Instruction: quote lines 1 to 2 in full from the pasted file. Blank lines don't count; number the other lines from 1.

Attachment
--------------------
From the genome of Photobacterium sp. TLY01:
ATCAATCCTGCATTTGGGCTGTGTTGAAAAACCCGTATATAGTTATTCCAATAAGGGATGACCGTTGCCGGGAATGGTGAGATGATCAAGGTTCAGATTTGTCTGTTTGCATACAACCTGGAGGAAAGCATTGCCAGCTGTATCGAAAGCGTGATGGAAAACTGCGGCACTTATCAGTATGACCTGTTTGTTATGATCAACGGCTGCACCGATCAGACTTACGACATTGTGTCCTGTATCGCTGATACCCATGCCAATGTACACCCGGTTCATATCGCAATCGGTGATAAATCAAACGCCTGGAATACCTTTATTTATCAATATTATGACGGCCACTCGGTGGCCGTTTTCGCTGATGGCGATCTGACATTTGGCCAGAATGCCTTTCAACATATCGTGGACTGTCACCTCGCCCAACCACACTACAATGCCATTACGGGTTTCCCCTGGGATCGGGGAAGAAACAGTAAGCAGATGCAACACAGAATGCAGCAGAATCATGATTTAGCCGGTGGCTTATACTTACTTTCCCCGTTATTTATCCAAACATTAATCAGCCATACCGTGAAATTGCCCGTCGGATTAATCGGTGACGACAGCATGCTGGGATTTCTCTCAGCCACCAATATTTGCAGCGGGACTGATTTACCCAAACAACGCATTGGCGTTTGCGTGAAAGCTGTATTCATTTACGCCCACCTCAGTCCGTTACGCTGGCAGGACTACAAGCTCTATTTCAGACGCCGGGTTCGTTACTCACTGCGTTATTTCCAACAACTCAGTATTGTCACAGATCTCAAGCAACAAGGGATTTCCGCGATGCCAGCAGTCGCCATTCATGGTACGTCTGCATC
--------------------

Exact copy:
From the genome of Photobacterium sp. TLY01:
ATCAATCCTGCATTTGGGCTGTGTTGAAAAACCCGTATATAGTTATTCCAATAAGGGATGACCGTTGCCGGGAATGGTGAGATGATCAAGGTTCAGATTTGTCTGTTTGCATACAACCTGGAGGAAAGCATTGCCAGCTGTATCGAAAGCGTGATGGAAAACTGCGGCACTTATCAGTATGACCTGTTTGTTATGATCAACGGCTGCACCGATCAGACTTACGACATTGTGTCCTGTATCGCTGATACCCATGCCAATGTACACCCGGTTCATATCGCAATCGGTGATAAATCAAACGCCTGGAATACCTTTATTTATCAATATTATGACGGCCACTCGGTGGCCGTTTTCGCTGATGGCGATCTGACATTTGGCCAGAATGCCTTTCAACATATCGTGGACTGTCACCTCGCCCAACCACACTACAATGCCATTACGGGTTTCCCCTGGGATCGGGGAAGAAACAGTAAGCAGATGCAACACAGAATGCAGCAGAATCATGATTTAGCCGGTGGCTTATACTTACTTTCCCCGTTATTTATCCAAACATTAATCAGCCATACCGTGAAATTGCCCGTCGGATTAATCGGTGACGACAGCATGCTGGGATTTCTCTCAGCCACCAATATTTGCAGCGGGACTGATTTACCCAAACAACGCATTGGCGTTTGCGTGAAAGCTGTATTCATTTACGCCCACCTCAGTCCGTTACGCTGGCAGGACTACAAGCTCTATTTCAGACGCCGGGTTCGTTACTCACTGCGTTATTTCCAACAACTCAGTATTGTCACAGATCTCAAGCAACAAGGGATTTCCGCGATGCCAGCAGTCGCCATTCATGGTACGTCTGCATC